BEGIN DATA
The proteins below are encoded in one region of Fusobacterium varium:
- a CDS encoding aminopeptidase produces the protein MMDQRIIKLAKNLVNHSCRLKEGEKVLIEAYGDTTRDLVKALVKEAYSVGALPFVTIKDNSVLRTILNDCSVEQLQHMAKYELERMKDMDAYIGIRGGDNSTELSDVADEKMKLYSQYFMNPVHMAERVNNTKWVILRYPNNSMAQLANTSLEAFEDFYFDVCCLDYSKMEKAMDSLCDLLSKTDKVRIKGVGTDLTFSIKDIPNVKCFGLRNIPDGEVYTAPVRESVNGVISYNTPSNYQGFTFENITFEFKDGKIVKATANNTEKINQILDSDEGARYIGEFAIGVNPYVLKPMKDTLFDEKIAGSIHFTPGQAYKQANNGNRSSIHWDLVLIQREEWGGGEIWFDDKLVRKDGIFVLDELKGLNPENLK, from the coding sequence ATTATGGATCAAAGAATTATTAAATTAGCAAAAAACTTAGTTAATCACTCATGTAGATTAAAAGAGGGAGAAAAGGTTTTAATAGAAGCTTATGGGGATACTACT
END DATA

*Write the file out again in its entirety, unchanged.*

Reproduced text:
The proteins below are encoded in one region of Fusobacterium varium:
- a CDS encoding aminopeptidase produces the protein MMDQRIIKLAKNLVNHSCRLKEGEKVLIEAYGDTTRDLVKALVKEAYSVGALPFVTIKDNSVLRTILNDCSVEQLQHMAKYELERMKDMDAYIGIRGGDNSTELSDVADEKMKLYSQYFMNPVHMAERVNNTKWVILRYPNNSMAQLANTSLEAFEDFYFDVCCLDYSKMEKAMDSLCDLLSKTDKVRIKGVGTDLTFSIKDIPNVKCFGLRNIPDGEVYTAPVRESVNGVISYNTPSNYQGFTFENITFEFKDGKIVKATANNTEKINQILDSDEGARYIGEFAIGVNPYVLKPMKDTLFDEKIAGSIHFTPGQAYKQANNGNRSSIHWDLVLIQREEWGGGEIWFDDKLVRKDGIFVLDELKGLNPENLK, from the coding sequence ATTATGGATCAAAGAATTATTAAATTAGCAAAAAACTTAGTTAATCACTCATGTAGATTAAAAGAGGGAGAAAAGGTTTTAATAGAAGCTTATGGGGATACTACT